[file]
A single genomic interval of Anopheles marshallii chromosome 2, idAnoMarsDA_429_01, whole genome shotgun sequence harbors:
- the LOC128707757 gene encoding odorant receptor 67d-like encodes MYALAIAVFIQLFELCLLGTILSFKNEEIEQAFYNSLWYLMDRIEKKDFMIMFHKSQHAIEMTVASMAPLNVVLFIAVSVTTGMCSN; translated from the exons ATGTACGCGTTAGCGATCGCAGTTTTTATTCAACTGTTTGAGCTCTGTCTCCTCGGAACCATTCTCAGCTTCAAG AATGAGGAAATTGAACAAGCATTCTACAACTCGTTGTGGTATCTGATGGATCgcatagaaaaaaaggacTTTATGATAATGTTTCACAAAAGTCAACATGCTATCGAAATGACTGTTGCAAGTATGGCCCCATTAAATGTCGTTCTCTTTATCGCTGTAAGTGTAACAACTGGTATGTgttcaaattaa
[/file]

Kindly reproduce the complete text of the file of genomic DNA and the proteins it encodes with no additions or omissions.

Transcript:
A single genomic interval of Anopheles marshallii chromosome 2, idAnoMarsDA_429_01, whole genome shotgun sequence harbors:
- the LOC128707757 gene encoding odorant receptor 67d-like encodes MYALAIAVFIQLFELCLLGTILSFKNEEIEQAFYNSLWYLMDRIEKKDFMIMFHKSQHAIEMTVASMAPLNVVLFIAVSVTTGMCSN; translated from the exons ATGTACGCGTTAGCGATCGCAGTTTTTATTCAACTGTTTGAGCTCTGTCTCCTCGGAACCATTCTCAGCTTCAAG AATGAGGAAATTGAACAAGCATTCTACAACTCGTTGTGGTATCTGATGGATCgcatagaaaaaaaggacTTTATGATAATGTTTCACAAAAGTCAACATGCTATCGAAATGACTGTTGCAAGTATGGCCCCATTAAATGTCGTTCTCTTTATCGCTGTAAGTGTAACAACTGGTATGTgttcaaattaa